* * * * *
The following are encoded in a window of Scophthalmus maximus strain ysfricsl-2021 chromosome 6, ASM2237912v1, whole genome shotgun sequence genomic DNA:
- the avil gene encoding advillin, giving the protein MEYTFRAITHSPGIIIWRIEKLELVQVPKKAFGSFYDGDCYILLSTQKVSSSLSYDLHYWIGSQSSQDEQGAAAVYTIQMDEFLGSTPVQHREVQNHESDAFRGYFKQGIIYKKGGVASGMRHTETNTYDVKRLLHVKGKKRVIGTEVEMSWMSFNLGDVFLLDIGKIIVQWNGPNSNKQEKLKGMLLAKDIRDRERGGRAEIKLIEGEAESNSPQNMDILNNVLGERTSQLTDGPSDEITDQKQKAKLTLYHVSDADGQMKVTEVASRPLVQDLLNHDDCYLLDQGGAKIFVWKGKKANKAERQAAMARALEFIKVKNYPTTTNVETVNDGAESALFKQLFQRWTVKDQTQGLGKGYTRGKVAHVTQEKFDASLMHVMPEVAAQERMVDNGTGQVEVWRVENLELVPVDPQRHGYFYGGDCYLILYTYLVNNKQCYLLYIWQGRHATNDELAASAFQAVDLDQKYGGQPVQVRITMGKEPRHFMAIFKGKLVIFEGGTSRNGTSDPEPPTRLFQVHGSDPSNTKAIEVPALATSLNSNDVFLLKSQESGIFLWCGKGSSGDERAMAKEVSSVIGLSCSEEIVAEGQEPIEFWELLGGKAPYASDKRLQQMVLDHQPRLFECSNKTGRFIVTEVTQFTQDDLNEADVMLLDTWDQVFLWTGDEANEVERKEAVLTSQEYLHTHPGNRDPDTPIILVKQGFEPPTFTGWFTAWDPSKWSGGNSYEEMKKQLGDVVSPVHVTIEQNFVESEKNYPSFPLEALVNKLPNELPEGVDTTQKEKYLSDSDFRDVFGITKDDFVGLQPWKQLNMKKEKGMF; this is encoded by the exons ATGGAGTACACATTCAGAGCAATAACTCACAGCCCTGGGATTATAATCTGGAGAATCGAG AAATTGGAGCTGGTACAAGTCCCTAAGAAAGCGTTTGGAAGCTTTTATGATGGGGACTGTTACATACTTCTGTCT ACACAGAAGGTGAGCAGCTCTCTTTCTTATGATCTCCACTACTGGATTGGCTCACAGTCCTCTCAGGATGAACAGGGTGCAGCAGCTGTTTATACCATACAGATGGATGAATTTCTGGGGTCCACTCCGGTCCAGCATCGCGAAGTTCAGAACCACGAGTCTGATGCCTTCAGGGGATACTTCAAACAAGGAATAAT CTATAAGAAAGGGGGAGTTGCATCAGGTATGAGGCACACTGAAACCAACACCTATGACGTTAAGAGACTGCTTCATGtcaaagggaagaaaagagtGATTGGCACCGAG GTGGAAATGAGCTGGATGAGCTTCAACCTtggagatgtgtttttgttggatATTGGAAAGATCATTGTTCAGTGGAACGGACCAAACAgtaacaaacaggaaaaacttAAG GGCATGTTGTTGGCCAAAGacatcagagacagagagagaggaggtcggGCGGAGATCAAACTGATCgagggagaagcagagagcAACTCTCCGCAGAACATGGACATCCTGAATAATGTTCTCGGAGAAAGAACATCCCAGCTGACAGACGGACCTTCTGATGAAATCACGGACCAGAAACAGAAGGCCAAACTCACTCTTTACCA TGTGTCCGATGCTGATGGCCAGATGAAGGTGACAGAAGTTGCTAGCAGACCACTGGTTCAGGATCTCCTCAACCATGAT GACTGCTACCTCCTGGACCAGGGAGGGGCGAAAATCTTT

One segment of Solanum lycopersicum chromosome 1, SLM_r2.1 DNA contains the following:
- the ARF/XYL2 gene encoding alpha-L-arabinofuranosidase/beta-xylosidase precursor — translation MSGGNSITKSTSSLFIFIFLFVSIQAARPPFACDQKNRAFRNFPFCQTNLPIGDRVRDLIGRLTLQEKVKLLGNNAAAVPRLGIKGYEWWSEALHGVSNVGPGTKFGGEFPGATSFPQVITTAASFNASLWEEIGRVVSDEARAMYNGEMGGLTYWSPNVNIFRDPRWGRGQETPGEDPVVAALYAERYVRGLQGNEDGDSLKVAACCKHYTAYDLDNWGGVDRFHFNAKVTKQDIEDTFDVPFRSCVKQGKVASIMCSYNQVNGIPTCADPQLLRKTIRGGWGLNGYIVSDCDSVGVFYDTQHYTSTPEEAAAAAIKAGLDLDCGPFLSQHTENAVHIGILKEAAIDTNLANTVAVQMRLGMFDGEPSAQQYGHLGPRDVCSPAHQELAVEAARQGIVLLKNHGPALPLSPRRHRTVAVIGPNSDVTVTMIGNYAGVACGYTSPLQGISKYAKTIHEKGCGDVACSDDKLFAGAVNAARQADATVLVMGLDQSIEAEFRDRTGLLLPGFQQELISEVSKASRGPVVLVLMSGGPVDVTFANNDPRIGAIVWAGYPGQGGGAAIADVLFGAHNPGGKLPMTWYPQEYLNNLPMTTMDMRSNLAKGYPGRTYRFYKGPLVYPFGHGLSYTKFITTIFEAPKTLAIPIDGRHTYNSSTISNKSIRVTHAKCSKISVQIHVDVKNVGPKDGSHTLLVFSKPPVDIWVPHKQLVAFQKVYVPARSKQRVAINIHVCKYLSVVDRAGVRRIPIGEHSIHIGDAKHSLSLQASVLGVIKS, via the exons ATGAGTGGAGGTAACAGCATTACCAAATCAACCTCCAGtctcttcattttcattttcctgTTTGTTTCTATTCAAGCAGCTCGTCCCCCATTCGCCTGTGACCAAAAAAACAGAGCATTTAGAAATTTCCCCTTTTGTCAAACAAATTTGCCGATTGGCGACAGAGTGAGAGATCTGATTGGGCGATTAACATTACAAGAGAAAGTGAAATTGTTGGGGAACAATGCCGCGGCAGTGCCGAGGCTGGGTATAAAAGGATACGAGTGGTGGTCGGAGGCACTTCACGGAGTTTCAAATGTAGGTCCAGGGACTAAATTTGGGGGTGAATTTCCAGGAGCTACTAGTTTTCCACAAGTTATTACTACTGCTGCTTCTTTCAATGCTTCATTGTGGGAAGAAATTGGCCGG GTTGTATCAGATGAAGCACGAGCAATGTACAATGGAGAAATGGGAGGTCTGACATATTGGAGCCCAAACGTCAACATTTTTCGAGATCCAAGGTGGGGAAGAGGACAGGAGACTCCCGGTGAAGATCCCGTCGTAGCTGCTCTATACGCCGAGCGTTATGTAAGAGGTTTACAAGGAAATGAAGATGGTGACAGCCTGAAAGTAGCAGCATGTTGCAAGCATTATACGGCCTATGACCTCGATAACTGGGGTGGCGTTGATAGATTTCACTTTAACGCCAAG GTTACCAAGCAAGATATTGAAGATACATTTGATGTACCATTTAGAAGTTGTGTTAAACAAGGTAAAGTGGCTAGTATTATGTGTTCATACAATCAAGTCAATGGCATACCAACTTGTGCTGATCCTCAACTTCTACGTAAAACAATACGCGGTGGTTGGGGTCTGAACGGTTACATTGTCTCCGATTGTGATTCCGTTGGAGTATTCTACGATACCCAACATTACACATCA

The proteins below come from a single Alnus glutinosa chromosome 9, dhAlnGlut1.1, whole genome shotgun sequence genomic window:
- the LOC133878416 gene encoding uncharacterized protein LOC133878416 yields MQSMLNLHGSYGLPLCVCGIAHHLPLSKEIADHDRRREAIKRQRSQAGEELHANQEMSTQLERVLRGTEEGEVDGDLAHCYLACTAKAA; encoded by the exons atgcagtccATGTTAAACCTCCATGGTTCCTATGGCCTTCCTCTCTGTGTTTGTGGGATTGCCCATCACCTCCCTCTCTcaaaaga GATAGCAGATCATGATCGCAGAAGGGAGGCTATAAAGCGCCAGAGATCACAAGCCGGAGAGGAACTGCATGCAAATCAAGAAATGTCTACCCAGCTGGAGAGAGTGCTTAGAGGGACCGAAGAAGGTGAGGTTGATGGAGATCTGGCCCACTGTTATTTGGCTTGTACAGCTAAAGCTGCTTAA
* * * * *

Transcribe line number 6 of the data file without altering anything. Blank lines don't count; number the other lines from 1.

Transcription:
- the LOC133878416 gene encoding uncharacterized protein LOC133878416 yields MQSMLNLHGSYGLPLCVCGIAHHLPLSKEIADHDRRREAIKRQRSQAGEELHANQEMSTQLERVLRGTEEGEVDGDLAHCYLACTAKAA; encoded by the exons atgcagtccATGTTAAACCTCCATGGTTCCTATGGCCTTCCTCTCTGTGTTTGTGGGATTGCCCATCACCTCCCTCTCTcaaaaga GATAGCAGATCATGATCGCAGAAGGGAGGCTATAAAGCGCCAGAGATCACAAGCCGGAGAGGAACTGCATGCAAATCAAGAAATGTCTACCCAGCTGGAGAGAGTGCTTAGAGGGACCGAAGAAGGTGAGGTTGATGGAGATCTGGCCCACTGTTATTTGGCTTGTACAGCTAAAGCTGCTTAA